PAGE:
Intel’s Iris Xe Max GPU brings graphics chops to thin-and-light laptops

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Intel claimed Saturday that its new Iris Xe Max graphics can outperform Nvidia’s GeForce MX350 in gaming, and even top a GeForce RTX 2080 in some encoding tasks. How it does that—through power sharing, and an Intel technology called Deep Link—could make the package of an 11th-gen Core Tiger Lake CPU and an Iris Xe Max GPU a spec to look for in future laptops.

Code-named DG1, Intel’s first discrete GPU since 1998’s Intel i740 will appear in mainstream thin-and-light PCs like the Acer Swift 3x, Asus VivoBook Flip TP470, and Dell Inspiron 15 7000 2-in-1. The Iris Xe Max faces off against Nvidia’s GeForce MX350 and MX450, both discrete mobile GPUs that split the difference between a gaming-class mobile GPU and the integrated graphics included in mobile Ryzen and Core processors.

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AMD Radeon RX 6800, 6800 XT, and 6900 XT aim at Nvidia’s best—even the RTX 3090

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Welcome back to the high end, AMD.

For the first time since the days of the Radeon R9 290X—seven long years ago—AMD’s Radeon group is prepared to unleash enthusiast-level graphics cards that can do battle with Nvidia’s best and brightest. During the company’s second “Where Gaming Begins” event on Wednesday, AMD revealed a trio of Radeon GPUs based on a new RDNA 2 architecture, all armed with “revolutionary Infinity Cache” technology, sky-high clock speeds, and interesting synergies with Ryzen. They take direct aim at Nvidia’s RTX 30-series offerings, culminating in a $999 Radeon RX 6900 XT that seeks to seize the gaming crown from the monstrous $1500 GeForce RTX 3090 when it launches December 8—for $500 less than Nvidia’s beastly GPU costs.

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Windows 10 tips and tricks that help you get stuff done faster

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Time may not necessarily be money, but it still matters. Every second you spend wading through context menus or clunkily navigating Windows is a second you could be doing something you love instead. And with so much of modern life tied up in technology, those wasted seconds can add up fast.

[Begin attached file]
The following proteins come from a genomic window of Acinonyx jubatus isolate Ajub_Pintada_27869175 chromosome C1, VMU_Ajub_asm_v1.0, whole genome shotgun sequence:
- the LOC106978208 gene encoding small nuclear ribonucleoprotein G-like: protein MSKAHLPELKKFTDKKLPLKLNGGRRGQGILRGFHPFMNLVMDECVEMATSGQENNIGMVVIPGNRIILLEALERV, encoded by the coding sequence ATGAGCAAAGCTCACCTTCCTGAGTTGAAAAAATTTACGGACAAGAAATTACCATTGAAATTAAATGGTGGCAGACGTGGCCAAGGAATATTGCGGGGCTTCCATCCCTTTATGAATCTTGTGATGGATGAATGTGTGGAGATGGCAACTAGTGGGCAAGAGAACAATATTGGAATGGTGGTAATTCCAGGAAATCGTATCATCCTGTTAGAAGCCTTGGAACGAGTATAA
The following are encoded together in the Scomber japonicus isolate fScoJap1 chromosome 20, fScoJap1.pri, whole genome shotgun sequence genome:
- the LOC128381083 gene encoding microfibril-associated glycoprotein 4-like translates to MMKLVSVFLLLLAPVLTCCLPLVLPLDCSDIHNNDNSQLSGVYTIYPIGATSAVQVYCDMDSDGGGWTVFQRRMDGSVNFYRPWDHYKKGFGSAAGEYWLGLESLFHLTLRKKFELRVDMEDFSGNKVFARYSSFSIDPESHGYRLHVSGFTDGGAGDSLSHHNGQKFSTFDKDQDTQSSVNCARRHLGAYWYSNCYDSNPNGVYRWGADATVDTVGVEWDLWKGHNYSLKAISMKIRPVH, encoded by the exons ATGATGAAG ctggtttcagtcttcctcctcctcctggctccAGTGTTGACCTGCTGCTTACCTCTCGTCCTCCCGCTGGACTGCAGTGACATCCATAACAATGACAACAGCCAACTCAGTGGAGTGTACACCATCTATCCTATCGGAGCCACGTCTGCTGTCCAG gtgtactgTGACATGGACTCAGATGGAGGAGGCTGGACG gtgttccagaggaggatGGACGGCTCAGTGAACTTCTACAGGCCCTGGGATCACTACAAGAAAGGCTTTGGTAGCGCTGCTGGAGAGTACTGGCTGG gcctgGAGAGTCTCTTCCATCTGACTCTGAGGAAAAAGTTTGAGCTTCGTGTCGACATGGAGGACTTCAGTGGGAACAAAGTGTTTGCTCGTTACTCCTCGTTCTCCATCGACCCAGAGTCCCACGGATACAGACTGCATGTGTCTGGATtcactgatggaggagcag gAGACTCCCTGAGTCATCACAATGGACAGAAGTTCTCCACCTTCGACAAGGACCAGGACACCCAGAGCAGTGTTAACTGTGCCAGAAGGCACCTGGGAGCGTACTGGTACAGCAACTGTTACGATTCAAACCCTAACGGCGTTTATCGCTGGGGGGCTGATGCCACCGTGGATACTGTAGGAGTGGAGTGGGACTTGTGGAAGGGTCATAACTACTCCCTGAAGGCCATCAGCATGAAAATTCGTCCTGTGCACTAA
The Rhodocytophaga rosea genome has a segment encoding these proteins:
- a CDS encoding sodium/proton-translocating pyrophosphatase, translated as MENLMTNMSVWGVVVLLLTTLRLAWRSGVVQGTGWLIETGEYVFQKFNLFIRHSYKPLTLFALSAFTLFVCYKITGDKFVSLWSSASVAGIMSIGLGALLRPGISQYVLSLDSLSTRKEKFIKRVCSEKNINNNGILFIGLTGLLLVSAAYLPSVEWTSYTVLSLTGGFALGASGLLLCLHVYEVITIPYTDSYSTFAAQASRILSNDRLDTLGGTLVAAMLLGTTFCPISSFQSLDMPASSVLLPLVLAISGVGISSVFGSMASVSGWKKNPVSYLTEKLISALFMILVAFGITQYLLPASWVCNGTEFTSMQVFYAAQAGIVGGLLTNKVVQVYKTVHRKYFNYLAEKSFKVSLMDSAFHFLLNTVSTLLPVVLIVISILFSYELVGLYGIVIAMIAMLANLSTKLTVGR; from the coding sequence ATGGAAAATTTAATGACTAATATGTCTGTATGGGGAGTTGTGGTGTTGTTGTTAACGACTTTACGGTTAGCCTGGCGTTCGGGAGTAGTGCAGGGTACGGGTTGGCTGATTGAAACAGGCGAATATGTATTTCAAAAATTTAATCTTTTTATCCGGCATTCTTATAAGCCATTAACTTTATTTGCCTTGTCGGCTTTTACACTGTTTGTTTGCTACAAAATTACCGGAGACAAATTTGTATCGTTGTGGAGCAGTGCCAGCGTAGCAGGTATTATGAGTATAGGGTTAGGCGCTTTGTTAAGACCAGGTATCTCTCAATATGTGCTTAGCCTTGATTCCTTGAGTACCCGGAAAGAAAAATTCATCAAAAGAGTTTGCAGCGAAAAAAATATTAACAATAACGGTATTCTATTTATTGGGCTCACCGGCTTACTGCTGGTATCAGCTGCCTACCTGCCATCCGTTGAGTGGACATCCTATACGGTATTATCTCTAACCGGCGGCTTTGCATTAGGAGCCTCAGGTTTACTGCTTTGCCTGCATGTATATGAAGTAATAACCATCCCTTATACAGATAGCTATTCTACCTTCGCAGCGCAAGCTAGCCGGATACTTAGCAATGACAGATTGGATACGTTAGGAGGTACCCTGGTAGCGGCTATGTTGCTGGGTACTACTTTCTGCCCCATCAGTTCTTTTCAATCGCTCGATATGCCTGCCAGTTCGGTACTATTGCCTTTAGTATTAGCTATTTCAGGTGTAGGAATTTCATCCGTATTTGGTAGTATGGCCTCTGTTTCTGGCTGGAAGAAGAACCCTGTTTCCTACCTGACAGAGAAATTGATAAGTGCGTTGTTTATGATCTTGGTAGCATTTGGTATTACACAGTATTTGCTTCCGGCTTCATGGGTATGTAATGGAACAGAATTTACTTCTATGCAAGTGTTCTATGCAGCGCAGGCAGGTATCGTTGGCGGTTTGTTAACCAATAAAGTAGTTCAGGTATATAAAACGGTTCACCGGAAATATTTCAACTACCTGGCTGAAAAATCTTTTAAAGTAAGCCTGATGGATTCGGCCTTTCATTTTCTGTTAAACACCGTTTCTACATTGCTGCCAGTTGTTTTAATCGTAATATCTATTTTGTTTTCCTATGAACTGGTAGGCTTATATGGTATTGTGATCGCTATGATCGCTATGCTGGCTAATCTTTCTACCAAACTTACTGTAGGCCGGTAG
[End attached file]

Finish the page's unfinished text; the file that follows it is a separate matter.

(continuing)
Now it’s time to reclaim those lost seconds, minutes, and hours. These simple Windows 10 tips and tricks aren’t glamorous and most aren’t even new to the Start menu-swapping October 2020 Update, to be honest, but when deployed together they can seriously streamline your workflow.

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Which iPhone 12 Accessories Should You Wait to Buy?

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While there’s a lot of new technology coming with the iPhone 12, Apple is also making a move to reduce “e-waste” by giving you less stuff in your iPhone box. Taken together, these two facts mean that you’ll probably end up spending anywhere from “a little bit” to “a lot” more money after buying your brand-new iPhone…

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Nab Free Food With These Fast-Food Apps

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If you’re looking for free fast food, loyalty apps often have the best deals. Digital coupons usage has finally exceeded paper coupons (according to Inmar Intelligence) during the pandemic, but a big part of that trend is the growth of mobile rewards programs. With brands investing heavily in apps, expect them to be…

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It’s Time to Audit Your Autopay Subscriptions

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How many subscription services do you pay for? A study by the tech consulting firm West Monroe found that the average American spends $237 a month on autopay subscriptions, or $2,844 for the year, and most of them underestimate what they think they owe. If you’re not sure what you’re spending, it’s time to audit your…

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AMD rising and Arm Macs: How Intel’s endless 10nm struggles cost it so much

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Intel’s endless 10nm nightmare has cost it so, so much.

It all started on September 5, 2014. That’s the day Intel introduced 5th-gen Core M chips based on “Broadwell,” the company’s first processors built using the 14-nanometer manufacturing process. Despite some manufacturing woes that pushed Broadwell back from its expected 2013 release, Intel’s offering served as the vanguard of processor technology. AMD remained stuck on the 28nm process with its abysmal Bulldozer architecture. A mere month later, the Apple iPad Air 2 launched with a custom A8X chip that couldn’t quite hang with Intel’s older Haswell CPUs in Geekbench—but it was getting close.

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